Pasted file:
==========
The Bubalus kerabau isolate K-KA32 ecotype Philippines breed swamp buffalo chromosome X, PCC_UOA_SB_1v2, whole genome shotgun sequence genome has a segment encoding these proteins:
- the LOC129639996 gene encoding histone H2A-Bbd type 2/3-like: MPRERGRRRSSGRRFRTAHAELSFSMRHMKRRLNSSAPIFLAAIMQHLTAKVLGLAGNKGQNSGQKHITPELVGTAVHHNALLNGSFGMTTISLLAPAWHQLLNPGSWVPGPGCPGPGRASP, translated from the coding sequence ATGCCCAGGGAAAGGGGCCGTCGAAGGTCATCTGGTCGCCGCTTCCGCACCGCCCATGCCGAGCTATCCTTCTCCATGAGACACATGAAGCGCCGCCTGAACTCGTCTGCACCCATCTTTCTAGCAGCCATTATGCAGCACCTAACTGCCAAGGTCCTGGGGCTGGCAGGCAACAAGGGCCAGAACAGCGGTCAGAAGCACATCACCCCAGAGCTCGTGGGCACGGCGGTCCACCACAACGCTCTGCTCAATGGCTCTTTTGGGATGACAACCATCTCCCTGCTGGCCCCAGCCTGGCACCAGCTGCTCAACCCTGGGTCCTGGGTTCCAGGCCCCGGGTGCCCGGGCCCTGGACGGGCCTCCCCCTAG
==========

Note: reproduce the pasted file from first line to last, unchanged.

The Bubalus kerabau isolate K-KA32 ecotype Philippines breed swamp buffalo chromosome X, PCC_UOA_SB_1v2, whole genome shotgun sequence genome has a segment encoding these proteins:
- the LOC129639996 gene encoding histone H2A-Bbd type 2/3-like: MPRERGRRRSSGRRFRTAHAELSFSMRHMKRRLNSSAPIFLAAIMQHLTAKVLGLAGNKGQNSGQKHITPELVGTAVHHNALLNGSFGMTTISLLAPAWHQLLNPGSWVPGPGCPGPGRASP, translated from the coding sequence ATGCCCAGGGAAAGGGGCCGTCGAAGGTCATCTGGTCGCCGCTTCCGCACCGCCCATGCCGAGCTATCCTTCTCCATGAGACACATGAAGCGCCGCCTGAACTCGTCTGCACCCATCTTTCTAGCAGCCATTATGCAGCACCTAACTGCCAAGGTCCTGGGGCTGGCAGGCAACAAGGGCCAGAACAGCGGTCAGAAGCACATCACCCCAGAGCTCGTGGGCACGGCGGTCCACCACAACGCTCTGCTCAATGGCTCTTTTGGGATGACAACCATCTCCCTGCTGGCCCCAGCCTGGCACCAGCTGCTCAACCCTGGGTCCTGGGTTCCAGGCCCCGGGTGCCCGGGCCCTGGACGGGCCTCCCCCTAG